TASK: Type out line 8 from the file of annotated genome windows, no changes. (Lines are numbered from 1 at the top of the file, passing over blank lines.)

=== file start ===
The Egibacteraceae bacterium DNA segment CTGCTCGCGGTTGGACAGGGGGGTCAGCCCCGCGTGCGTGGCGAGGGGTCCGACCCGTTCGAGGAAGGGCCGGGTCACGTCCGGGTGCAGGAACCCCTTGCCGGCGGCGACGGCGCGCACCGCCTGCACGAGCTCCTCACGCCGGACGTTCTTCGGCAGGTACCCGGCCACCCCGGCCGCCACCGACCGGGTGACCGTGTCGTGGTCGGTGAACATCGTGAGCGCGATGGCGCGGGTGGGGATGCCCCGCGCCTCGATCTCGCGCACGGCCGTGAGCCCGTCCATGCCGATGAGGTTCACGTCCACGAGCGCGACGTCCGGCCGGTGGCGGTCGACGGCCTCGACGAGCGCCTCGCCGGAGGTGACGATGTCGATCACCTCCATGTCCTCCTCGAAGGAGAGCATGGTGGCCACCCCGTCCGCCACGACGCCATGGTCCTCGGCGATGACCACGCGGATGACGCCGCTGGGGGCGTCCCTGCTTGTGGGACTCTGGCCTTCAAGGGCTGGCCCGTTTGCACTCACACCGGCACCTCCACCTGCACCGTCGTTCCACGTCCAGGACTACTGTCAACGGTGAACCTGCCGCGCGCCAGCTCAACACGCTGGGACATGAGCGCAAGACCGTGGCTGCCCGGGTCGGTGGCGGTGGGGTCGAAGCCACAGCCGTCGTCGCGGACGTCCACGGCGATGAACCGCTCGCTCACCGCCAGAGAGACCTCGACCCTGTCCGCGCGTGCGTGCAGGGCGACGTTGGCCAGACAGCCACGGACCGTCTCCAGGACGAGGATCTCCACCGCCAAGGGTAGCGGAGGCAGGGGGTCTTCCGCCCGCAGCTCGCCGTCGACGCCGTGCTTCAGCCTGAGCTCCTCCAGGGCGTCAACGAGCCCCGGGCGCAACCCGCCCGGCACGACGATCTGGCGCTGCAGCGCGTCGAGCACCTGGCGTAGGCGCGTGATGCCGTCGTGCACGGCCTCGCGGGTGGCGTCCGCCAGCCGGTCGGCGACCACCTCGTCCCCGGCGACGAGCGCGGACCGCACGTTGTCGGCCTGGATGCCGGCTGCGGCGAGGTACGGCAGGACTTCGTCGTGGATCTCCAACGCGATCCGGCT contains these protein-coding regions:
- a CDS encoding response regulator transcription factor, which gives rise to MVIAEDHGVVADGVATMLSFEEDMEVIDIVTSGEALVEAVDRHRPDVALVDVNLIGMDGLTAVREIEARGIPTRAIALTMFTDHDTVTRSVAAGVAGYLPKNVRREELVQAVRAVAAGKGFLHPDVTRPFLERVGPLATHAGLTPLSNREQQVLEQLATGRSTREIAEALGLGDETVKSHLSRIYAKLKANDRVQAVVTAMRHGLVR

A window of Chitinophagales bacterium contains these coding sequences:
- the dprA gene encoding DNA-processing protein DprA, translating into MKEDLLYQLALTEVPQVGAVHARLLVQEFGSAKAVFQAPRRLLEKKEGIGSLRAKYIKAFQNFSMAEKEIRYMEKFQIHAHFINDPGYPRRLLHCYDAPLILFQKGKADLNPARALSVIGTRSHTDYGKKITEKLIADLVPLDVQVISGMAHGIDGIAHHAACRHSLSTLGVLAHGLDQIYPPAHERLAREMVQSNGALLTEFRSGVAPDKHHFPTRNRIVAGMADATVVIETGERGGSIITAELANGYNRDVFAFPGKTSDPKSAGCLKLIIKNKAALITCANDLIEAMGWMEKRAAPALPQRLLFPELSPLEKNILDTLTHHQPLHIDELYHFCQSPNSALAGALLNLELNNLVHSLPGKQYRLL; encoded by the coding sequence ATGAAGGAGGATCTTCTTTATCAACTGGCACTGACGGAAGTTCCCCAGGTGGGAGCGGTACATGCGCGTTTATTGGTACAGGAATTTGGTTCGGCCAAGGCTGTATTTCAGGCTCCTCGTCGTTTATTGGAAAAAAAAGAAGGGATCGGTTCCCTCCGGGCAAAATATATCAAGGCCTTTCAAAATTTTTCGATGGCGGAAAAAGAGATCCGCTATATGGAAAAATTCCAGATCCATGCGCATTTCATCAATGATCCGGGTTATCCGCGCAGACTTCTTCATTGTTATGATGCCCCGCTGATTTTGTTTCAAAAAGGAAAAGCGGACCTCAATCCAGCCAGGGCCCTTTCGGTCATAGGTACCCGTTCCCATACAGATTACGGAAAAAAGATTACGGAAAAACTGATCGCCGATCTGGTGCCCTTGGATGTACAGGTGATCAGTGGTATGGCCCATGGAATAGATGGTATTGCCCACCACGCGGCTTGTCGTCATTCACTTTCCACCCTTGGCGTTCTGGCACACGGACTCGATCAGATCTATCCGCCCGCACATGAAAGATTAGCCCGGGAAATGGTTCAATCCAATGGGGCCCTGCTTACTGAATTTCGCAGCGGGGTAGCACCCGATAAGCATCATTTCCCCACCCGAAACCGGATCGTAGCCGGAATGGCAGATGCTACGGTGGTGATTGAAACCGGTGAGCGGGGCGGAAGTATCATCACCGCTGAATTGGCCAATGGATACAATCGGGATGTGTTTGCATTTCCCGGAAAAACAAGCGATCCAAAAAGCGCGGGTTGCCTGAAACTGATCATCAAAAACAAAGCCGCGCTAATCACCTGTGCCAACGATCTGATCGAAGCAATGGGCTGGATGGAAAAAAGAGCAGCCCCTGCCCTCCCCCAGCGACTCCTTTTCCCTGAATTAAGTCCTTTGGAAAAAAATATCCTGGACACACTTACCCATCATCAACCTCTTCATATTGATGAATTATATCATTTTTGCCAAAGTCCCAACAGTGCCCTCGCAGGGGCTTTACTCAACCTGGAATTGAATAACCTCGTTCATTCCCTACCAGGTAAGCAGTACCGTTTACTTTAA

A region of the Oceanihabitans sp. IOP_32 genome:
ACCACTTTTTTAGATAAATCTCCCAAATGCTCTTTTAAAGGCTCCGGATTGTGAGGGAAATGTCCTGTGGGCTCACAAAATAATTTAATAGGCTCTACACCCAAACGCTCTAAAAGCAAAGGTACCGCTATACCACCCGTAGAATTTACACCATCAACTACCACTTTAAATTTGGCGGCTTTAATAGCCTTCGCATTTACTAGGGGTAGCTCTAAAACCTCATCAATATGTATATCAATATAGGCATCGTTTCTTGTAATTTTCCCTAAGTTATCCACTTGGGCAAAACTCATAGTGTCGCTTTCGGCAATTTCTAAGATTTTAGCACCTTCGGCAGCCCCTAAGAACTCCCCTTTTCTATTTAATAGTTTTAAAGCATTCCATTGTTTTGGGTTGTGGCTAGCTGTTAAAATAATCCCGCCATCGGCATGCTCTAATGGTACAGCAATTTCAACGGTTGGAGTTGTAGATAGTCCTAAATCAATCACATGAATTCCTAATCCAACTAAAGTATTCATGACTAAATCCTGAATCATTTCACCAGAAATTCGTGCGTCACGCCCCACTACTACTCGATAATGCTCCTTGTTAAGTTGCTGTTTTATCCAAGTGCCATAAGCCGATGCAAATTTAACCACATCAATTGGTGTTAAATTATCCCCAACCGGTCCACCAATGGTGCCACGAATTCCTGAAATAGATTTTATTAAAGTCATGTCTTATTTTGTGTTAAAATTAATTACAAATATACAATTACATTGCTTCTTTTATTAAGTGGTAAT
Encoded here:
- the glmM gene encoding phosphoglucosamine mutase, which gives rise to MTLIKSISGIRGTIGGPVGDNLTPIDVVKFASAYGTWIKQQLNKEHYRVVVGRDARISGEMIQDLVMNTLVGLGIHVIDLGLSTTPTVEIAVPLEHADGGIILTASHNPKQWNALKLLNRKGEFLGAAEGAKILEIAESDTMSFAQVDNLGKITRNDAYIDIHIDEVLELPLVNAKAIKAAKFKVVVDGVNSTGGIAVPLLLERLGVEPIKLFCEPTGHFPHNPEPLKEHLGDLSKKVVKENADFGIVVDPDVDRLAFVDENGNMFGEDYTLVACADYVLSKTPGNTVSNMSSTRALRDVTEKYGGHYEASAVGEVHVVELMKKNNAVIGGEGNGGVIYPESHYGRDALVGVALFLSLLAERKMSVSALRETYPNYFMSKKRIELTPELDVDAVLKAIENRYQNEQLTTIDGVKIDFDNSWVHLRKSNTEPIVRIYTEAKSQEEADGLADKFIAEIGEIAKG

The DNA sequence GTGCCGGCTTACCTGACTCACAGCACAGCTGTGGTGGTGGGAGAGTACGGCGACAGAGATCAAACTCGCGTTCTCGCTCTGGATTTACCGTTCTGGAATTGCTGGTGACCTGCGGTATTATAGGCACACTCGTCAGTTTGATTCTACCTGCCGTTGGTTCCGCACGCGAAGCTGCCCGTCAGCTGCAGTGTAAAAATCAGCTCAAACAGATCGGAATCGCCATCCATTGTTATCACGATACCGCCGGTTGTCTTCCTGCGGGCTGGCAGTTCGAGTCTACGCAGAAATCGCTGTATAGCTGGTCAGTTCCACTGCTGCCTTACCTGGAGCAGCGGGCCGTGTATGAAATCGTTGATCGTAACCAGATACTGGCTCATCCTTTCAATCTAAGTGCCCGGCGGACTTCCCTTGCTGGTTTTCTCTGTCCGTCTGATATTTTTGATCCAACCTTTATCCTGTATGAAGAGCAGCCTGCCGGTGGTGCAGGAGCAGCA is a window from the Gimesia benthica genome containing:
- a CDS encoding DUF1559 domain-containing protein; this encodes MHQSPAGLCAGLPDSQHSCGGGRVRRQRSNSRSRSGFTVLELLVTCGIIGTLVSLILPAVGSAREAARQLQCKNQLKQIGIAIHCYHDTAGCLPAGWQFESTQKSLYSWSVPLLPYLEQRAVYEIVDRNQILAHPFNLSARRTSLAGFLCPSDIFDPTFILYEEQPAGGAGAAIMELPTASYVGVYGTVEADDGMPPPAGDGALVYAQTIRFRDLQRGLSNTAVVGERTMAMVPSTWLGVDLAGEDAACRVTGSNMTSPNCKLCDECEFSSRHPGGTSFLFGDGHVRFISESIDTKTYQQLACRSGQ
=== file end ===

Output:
- the glmM gene encoding phosphoglucosamine mutase, which gives rise to MTLIKSISGIRGTIGGPVGDNLTPIDVVKFASAYGTWIKQQLNKEHYRVVVGRDARISGEMIQDLVMNTLVGLGIHVIDLGLSTTPTVEIAVPLEHADGGIILTASHNPKQWNALKLLNRKGEFLGAAEGAKILEIAESDTMSFAQVDNLGKITRNDAYIDIHIDEVLELPLVNAKAIKAAKFKVVVDGVNSTGGIAVPLLLERLGVEPIKLFCEPTGHFPHNPEPLKEHLGDLSKKVVKENADFGIVVDPDVDRLAFVDENGNMFGEDYTLVACADYVLSKTPGNTVSNMSSTRALRDVTEKYGGHYEASAVGEVHVVELMKKNNAVIGGEGNGGVIYPESHYGRDALVGVALFLSLLAERKMSVSALRETYPNYFMSKKRIELTPELDVDAVLKAIENRYQNEQLTTIDGVKIDFDNSWVHLRKSNTEPIVRIYTEAKSQEEADGLADKFIAEIGEIAKG